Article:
Now, 28 years after EDSA, we are content with keeping quiet. We are content with letting whatever big bad thing is there slip by, if only because we don't want to cause trouble. Things have not gotten better. Janet Lim Napoles (if she really is the main culprit) has almost gotten away with stealing millions of pesos in government funds to, what, throw a lavish birthday party for her daughter and her cool circle of friends? Government officials, both elected and appointed, continue to dither with their duties, choosing instead to play "drama workshop" in an effort to look brilliantly heroic.

And it's not just in government, but in every place where one has more power than he should, and the other is merely yielding. Boardrooms. Factory floors. Television studios. The VIP lounge at Republiq. Sidewalks, buses, trains, just being in EDSA - we keep quiet because we don't want trouble. We don't want trouble because we don't want to be a pain in everybody's ass. Or maybe we speak up, extra loudly, hoping to get something in return, something we otherwise couldn't get ordinarily, and then, we're all praise be, Hallelujah.

Now, 28 years after EDSA, we live in a society where being quiet is an institutionalized belief. Protests are frowned upon as a nuisance. Having an opinion, especially a dissenting opinion, gets you called a hater - and nobody listens to haters because they ruin your good vibes or something. The Supreme Court affirming a law heavily penalizing libel committed online ensures that public discourse is limited to a powerful being, whoever or whatever that is, proclaiming something, and everybody else playing the "yes man" role, agreeing without batting an eyelash. Those with power get to keep their power, and those who don't get to lose some more.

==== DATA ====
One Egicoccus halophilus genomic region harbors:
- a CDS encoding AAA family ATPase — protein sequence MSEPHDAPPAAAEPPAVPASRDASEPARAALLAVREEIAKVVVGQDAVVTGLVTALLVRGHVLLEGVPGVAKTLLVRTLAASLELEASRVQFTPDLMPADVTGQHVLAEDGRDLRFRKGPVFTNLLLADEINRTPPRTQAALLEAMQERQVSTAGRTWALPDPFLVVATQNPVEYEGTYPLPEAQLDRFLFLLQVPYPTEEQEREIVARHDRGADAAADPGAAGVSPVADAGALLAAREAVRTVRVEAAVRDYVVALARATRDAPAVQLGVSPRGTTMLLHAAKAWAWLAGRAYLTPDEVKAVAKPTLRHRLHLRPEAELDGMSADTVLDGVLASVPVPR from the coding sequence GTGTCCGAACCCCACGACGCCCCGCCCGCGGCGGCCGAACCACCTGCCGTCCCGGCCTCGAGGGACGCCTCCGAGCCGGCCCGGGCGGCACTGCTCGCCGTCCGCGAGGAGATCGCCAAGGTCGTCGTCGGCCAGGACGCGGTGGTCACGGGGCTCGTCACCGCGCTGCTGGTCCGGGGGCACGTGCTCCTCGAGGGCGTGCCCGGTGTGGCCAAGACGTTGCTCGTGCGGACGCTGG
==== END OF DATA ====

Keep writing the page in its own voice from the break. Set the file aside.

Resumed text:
I'm not, of course, calling for another EDSA-type revolution. That is not the lesson of EDSA, at least not the lesson I got from all of the recycled stories and all of the idealized retrospectives. (If anything, the second EDSA "revolution" was an organized protest that served the status quo by coinciding with the popular mood. The third? It's just chaos.) EDSA taught us - should have taught us - to never sit idly when injustice is happening. To never keep quiet when our rights are being trampled on. To never watch by when the power we hold as the majority is slowly, slyly, being taken away from us - by government officials, by tastemakers, by advertising agencies, by self-obsessed media types, by anyone who is in a position to be over us.

And here we are, making do with warm beer, watching the powerful make a billion-peso victory lap, hoping to be like them, someday soon.